How the Irish presidential race changed Irish media
A heart of darkness emerged in destructive coverage
As Michael D Higgins prepares for his inauguration, we saw the Presidential election fundamentally change the Irish media.
We may no longer be saints, but Ireland is still a land of scholars. We remain one of the most literate societies in the world, with more than 2.9 million people (almost 82pc) of the adult population regularly reading a newspaper.
Indeed, despite the rapid growth of alternative media channels, newspapers, television and radio still represent the ‘tried and trusted’ source of information for the vast majority of people.
But September 28, 2011 was a landmark day for media in Ireland. This was the day the final nominations for the Presidential Election were received and the race for Áras an Uachtaráin officially got underway. It was also the day Irish media, pressurised on several fronts, embraced its inner heart of darkness.
Stories from the Irish Presidential Race
Irish Presidential elections have always been robust affairs and not for the faint of heart. However, while Michael D Higgins prepares to officially take his seat on November 11, the other candidates are still shell-shocked at the viciousness of the media onslaught.
Senator David Norris has had a colourful career and while he expected his past deeds to be trawled through and scrutinised, he didn’t expect the twisting of the truth to such an extent that outright lies were making front page headlines.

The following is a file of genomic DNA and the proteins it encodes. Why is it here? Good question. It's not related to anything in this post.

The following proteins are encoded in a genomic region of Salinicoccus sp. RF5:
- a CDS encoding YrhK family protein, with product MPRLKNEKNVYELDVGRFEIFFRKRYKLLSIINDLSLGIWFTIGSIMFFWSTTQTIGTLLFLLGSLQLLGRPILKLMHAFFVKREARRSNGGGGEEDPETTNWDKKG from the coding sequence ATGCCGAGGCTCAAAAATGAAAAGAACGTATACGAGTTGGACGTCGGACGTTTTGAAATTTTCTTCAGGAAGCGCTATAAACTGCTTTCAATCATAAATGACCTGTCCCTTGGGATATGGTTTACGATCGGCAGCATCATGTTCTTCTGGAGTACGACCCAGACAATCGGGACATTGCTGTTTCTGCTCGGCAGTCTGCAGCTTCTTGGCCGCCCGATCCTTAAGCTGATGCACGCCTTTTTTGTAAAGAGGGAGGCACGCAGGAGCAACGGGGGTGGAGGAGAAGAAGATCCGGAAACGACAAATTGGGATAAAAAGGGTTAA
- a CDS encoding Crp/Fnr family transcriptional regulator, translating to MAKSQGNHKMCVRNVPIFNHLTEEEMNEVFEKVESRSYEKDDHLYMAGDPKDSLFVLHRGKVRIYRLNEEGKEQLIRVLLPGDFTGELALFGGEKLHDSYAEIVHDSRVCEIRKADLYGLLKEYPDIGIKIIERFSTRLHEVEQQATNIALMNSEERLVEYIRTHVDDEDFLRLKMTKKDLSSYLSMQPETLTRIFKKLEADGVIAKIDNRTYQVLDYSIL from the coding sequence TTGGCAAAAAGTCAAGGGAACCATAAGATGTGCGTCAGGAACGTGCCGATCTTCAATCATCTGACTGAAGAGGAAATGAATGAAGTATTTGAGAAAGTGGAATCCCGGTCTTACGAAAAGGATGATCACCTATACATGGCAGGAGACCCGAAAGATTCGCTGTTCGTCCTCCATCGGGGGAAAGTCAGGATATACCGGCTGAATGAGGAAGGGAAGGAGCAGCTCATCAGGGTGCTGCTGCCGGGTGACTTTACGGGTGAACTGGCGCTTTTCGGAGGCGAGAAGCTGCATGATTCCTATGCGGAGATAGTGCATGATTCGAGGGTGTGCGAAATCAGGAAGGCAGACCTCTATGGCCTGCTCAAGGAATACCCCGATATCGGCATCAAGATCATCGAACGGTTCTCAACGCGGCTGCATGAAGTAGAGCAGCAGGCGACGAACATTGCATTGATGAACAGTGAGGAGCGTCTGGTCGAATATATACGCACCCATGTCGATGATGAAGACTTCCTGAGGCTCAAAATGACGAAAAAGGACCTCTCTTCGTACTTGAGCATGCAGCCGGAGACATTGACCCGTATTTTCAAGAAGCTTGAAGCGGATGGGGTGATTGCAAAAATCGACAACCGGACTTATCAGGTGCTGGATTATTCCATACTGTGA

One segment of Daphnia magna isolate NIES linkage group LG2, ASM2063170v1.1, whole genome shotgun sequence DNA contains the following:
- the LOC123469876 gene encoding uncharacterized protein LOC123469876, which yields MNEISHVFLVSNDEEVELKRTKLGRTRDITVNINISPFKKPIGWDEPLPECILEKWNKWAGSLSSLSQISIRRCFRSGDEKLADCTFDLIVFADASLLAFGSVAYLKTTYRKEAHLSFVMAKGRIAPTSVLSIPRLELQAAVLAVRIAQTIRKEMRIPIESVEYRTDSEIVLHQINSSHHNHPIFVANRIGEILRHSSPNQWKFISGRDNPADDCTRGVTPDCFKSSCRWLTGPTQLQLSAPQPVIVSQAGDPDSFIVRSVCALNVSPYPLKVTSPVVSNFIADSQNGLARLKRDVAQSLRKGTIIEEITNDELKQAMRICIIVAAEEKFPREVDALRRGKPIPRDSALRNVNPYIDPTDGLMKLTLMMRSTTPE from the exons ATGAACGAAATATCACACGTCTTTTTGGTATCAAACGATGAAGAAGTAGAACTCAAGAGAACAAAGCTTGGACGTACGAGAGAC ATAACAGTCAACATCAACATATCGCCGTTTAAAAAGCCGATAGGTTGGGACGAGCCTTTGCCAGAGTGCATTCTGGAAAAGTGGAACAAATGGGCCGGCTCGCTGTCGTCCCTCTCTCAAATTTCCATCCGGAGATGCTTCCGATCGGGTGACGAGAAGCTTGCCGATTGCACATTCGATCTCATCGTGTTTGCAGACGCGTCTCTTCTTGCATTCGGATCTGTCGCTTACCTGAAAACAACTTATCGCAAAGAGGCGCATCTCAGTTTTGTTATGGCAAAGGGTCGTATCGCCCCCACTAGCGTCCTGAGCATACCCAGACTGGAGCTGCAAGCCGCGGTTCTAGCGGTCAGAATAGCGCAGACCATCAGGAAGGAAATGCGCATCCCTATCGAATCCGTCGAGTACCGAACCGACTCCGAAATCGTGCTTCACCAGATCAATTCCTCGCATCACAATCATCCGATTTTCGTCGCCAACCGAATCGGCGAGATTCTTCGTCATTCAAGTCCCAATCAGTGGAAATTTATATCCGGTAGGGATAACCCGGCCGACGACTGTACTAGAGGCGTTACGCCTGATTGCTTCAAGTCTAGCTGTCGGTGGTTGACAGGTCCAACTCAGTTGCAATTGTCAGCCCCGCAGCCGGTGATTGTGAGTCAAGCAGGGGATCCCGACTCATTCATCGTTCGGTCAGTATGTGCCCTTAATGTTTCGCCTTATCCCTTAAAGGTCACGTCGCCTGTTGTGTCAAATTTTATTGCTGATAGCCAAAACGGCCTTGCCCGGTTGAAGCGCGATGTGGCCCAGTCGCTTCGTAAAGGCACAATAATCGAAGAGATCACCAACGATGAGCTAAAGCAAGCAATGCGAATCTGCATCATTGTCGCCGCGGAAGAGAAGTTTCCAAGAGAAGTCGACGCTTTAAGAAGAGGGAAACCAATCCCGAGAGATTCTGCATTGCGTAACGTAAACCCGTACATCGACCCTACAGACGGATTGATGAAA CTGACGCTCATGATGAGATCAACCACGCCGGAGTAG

The Sun accused him of using his position in the Senate to attempt to secure a passport for a former lover. This was completely untrue. Worst still, the Senator’s private income protection scheme, which was activated by Trinity College when it ended his 30-year professional career, was suddenly being described as welfare fraud.
It appears an increasing number of publications have embraced a ‘publish today and apologise tomorrow if needs be’ state of mind.
The problem is that the onslaught of downright lies can quickly result in death by a thousand cuts, regardless of apologies published in the press after the fact. Continually throw mud and you can be sure enough will stick.
Another interesting factor was the uber aggressive nature of broadcast interviews. The purpose of these seem not to illicit information from the interviewee but to harangue and harass them to such an extent that they were pressurised, caught off guard and made look foolish.
So what has happened to our balanced broadcasters and principled press?
Firstly, the rapid rise and 24/7 consumption of media thanks to the increase in print, broadcast and online channels, has placed severe pressure on traditional titles to remain relevant. Secondly, the arrival of the British tabloid culture into Ireland means that even titles such as The Irish Times are facing pressure to sensationalise stories.
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